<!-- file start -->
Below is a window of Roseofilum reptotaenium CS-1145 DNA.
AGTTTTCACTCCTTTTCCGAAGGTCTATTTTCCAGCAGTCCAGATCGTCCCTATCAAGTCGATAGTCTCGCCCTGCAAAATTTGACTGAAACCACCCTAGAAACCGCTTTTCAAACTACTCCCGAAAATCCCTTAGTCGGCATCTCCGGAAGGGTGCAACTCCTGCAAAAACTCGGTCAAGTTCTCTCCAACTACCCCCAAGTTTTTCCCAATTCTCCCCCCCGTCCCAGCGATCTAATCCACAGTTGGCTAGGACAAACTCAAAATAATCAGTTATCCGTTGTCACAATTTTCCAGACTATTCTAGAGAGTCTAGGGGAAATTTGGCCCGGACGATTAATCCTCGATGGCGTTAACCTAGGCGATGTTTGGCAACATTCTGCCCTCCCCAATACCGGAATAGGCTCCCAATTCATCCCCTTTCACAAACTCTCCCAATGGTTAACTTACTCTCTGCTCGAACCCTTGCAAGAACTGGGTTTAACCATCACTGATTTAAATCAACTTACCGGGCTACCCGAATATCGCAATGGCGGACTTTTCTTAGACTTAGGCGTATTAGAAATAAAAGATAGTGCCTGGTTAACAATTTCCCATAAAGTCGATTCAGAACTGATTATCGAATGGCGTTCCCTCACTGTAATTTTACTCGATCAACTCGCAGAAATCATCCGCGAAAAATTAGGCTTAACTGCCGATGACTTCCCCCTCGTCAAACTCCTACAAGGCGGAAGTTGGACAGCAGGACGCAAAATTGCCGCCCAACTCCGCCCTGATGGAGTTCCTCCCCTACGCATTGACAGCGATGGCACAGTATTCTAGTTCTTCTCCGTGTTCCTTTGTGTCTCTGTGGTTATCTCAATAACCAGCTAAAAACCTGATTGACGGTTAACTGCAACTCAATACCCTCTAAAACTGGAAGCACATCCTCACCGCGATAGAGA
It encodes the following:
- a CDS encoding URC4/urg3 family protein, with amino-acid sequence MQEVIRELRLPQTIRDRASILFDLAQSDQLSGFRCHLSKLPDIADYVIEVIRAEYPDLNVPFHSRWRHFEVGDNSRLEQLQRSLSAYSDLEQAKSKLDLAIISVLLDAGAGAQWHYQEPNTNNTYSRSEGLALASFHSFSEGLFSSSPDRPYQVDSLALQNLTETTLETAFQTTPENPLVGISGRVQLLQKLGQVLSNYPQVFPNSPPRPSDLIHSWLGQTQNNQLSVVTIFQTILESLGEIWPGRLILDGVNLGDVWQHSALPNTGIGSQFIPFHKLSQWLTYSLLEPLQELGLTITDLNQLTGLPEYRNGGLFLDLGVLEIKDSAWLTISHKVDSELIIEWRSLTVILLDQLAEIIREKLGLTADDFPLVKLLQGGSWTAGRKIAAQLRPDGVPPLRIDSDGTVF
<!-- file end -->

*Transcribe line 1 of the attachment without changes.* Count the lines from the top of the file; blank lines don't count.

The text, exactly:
Below is a window of Roseofilum reptotaenium CS-1145 DNA.